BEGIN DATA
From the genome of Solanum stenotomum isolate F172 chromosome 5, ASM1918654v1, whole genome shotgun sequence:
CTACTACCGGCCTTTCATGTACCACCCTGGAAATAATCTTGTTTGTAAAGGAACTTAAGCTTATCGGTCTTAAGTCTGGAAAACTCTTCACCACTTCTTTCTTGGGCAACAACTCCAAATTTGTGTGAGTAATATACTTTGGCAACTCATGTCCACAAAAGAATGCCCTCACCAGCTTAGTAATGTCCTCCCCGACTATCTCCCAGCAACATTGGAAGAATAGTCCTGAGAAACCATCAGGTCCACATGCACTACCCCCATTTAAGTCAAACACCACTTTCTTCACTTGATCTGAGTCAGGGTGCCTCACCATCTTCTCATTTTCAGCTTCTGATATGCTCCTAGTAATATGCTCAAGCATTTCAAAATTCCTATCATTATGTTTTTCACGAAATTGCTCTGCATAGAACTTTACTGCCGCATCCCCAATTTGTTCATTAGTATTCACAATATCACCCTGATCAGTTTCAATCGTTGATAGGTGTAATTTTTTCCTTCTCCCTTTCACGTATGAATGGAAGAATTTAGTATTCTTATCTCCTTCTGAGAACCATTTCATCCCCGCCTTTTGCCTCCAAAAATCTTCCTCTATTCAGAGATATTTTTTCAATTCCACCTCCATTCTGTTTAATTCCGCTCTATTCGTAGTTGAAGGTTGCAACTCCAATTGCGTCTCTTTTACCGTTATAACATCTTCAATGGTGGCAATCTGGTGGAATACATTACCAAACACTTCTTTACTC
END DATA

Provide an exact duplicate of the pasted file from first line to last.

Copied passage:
From the genome of Solanum stenotomum isolate F172 chromosome 5, ASM1918654v1, whole genome shotgun sequence:
CTACTACCGGCCTTTCATGTACCACCCTGGAAATAATCTTGTTTGTAAAGGAACTTAAGCTTATCGGTCTTAAGTCTGGAAAACTCTTCACCACTTCTTTCTTGGGCAACAACTCCAAATTTGTGTGAGTAATATACTTTGGCAACTCATGTCCACAAAAGAATGCCCTCACCAGCTTAGTAATGTCCTCCCCGACTATCTCCCAGCAACATTGGAAGAATAGTCCTGAGAAACCATCAGGTCCACATGCACTACCCCCATTTAAGTCAAACACCACTTTCTTCACTTGATCTGAGTCAGGGTGCCTCACCATCTTCTCATTTTCAGCTTCTGATATGCTCCTAGTAATATGCTCAAGCATTTCAAAATTCCTATCATTATGTTTTTCACGAAATTGCTCTGCATAGAACTTTACTGCCGCATCCCCAATTTGTTCATTAGTATTCACAATATCACCCTGATCAGTTTCAATCGTTGATAGGTGTAATTTTTTCCTTCTCCCTTTCACGTATGAATGGAAGAATTTAGTATTCTTATCTCCTTCTGAGAACCATTTCATCCCCGCCTTTTGCCTCCAAAAATCTTCCTCTATTCAGAGATATTTTTTCAATTCCACCTCCATTCTGTTTAATTCCGCTCTATTCGTAGTTGAAGGTTGCAACTCCAATTGCGTCTCTTTTACCGTTATAACATCTTCAATGGTGGCAATCTGGTGGAATACATTACCAAACACTTCTTTACTC